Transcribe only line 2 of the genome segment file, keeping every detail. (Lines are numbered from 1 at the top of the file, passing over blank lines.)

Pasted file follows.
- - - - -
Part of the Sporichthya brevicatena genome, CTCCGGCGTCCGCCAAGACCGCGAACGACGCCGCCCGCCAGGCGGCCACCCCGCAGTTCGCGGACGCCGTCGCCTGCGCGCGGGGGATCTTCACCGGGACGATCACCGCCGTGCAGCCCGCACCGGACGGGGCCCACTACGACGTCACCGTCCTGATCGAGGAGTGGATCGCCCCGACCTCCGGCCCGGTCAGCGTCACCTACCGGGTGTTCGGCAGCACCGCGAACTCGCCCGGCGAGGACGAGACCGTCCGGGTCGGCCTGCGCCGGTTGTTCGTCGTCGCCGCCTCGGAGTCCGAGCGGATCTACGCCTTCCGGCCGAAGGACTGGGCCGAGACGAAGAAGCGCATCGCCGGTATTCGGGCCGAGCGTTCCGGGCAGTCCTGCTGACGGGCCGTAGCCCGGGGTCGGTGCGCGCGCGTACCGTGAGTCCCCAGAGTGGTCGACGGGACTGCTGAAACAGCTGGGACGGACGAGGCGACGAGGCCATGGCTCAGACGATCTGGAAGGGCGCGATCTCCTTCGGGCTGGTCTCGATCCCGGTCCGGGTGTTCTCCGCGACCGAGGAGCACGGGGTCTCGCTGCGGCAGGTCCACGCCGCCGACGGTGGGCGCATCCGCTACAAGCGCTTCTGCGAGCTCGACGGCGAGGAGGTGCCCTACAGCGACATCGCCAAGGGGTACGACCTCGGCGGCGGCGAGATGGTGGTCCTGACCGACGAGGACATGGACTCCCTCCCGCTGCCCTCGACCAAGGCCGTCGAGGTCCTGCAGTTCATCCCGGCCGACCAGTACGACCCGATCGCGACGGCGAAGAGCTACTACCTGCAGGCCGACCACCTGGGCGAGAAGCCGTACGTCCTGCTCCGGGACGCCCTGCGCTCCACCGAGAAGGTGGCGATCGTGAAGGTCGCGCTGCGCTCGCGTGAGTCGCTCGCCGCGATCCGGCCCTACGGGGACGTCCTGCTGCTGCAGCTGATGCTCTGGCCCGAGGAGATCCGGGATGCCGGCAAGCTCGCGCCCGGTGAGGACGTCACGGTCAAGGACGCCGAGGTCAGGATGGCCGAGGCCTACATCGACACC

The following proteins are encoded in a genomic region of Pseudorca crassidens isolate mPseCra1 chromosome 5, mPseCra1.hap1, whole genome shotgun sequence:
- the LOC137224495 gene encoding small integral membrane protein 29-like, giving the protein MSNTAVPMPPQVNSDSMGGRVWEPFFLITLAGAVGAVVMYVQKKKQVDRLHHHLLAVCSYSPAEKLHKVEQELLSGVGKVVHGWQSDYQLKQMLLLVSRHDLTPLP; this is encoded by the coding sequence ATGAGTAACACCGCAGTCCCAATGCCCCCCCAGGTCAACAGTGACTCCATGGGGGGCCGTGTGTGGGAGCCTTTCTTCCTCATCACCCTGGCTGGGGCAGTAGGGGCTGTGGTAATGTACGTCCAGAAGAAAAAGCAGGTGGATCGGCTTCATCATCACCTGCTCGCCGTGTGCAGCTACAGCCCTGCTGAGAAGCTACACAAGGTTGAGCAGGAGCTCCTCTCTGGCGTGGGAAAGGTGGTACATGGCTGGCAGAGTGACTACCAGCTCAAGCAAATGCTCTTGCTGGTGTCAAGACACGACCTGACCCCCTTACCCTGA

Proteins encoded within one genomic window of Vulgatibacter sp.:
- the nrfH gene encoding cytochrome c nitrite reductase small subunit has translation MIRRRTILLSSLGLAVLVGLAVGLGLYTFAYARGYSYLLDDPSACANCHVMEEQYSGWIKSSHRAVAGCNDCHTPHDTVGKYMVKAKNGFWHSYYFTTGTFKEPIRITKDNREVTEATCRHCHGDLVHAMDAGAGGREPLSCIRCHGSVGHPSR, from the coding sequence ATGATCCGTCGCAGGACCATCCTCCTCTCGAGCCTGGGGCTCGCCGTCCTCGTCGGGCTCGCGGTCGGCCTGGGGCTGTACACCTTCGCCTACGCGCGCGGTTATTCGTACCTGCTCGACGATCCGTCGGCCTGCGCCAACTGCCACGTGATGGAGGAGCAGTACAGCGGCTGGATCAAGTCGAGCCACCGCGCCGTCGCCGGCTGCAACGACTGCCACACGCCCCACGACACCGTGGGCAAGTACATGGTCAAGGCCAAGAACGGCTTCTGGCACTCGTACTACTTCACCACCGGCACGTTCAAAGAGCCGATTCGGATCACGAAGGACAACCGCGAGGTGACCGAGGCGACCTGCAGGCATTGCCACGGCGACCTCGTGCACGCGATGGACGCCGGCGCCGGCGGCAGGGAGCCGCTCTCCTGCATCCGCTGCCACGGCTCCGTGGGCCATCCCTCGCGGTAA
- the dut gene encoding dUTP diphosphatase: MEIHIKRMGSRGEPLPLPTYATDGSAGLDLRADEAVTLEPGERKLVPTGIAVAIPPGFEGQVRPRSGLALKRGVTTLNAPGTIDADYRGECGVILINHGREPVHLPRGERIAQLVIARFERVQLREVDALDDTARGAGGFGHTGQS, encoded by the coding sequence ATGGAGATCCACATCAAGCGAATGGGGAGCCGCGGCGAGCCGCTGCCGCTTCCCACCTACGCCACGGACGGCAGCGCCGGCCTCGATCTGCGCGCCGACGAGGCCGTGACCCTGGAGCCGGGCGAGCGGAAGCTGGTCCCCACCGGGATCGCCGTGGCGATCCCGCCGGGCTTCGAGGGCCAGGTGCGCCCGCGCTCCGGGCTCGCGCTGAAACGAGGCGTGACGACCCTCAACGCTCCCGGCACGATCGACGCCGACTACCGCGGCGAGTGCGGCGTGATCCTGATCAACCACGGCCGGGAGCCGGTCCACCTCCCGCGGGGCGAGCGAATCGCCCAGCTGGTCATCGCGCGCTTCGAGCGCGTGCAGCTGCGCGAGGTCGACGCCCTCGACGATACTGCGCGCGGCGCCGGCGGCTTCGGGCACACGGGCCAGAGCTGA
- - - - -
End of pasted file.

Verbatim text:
The following proteins are encoded in a genomic region of Pseudorca crassidens isolate mPseCra1 chromosome 5, mPseCra1.hap1, whole genome shotgun sequence: